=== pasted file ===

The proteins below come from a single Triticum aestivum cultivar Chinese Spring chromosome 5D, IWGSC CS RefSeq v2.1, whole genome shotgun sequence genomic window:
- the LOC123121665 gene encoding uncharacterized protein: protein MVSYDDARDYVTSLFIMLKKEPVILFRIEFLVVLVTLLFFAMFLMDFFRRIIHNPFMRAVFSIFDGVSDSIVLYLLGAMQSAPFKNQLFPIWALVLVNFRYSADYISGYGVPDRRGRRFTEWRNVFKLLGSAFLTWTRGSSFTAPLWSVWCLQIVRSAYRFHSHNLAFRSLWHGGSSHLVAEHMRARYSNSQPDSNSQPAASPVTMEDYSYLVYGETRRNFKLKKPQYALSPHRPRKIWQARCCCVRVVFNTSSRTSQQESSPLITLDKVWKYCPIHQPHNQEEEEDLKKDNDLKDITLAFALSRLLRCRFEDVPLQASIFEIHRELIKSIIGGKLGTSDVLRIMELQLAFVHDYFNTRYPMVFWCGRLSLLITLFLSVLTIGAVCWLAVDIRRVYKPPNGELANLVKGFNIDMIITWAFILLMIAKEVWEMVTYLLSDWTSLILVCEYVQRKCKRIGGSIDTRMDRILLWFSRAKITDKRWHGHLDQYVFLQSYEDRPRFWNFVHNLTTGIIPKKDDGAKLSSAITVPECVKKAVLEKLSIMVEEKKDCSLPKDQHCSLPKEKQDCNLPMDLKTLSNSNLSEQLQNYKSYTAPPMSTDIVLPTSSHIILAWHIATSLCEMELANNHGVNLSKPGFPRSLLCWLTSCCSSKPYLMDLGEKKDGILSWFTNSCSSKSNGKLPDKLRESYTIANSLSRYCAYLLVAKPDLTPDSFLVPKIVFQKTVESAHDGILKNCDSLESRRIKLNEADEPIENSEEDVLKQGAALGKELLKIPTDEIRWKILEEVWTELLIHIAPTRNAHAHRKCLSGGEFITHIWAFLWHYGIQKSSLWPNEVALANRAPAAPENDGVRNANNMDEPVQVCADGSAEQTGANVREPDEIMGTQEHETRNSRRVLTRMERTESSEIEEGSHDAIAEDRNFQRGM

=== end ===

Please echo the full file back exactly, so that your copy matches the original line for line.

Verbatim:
The proteins below come from a single Triticum aestivum cultivar Chinese Spring chromosome 5D, IWGSC CS RefSeq v2.1, whole genome shotgun sequence genomic window:
- the LOC123121665 gene encoding uncharacterized protein: protein MVSYDDARDYVTSLFIMLKKEPVILFRIEFLVVLVTLLFFAMFLMDFFRRIIHNPFMRAVFSIFDGVSDSIVLYLLGAMQSAPFKNQLFPIWALVLVNFRYSADYISGYGVPDRRGRRFTEWRNVFKLLGSAFLTWTRGSSFTAPLWSVWCLQIVRSAYRFHSHNLAFRSLWHGGSSHLVAEHMRARYSNSQPDSNSQPAASPVTMEDYSYLVYGETRRNFKLKKPQYALSPHRPRKIWQARCCCVRVVFNTSSRTSQQESSPLITLDKVWKYCPIHQPHNQEEEEDLKKDNDLKDITLAFALSRLLRCRFEDVPLQASIFEIHRELIKSIIGGKLGTSDVLRIMELQLAFVHDYFNTRYPMVFWCGRLSLLITLFLSVLTIGAVCWLAVDIRRVYKPPNGELANLVKGFNIDMIITWAFILLMIAKEVWEMVTYLLSDWTSLILVCEYVQRKCKRIGGSIDTRMDRILLWFSRAKITDKRWHGHLDQYVFLQSYEDRPRFWNFVHNLTTGIIPKKDDGAKLSSAITVPECVKKAVLEKLSIMVEEKKDCSLPKDQHCSLPKEKQDCNLPMDLKTLSNSNLSEQLQNYKSYTAPPMSTDIVLPTSSHIILAWHIATSLCEMELANNHGVNLSKPGFPRSLLCWLTSCCSSKPYLMDLGEKKDGILSWFTNSCSSKSNGKLPDKLRESYTIANSLSRYCAYLLVAKPDLTPDSFLVPKIVFQKTVESAHDGILKNCDSLESRRIKLNEADEPIENSEEDVLKQGAALGKELLKIPTDEIRWKILEEVWTELLIHIAPTRNAHAHRKCLSGGEFITHIWAFLWHYGIQKSSLWPNEVALANRAPAAPENDGVRNANNMDEPVQVCADGSAEQTGANVREPDEIMGTQEHETRNSRRVLTRMERTESSEIEEGSHDAIAEDRNFQRGM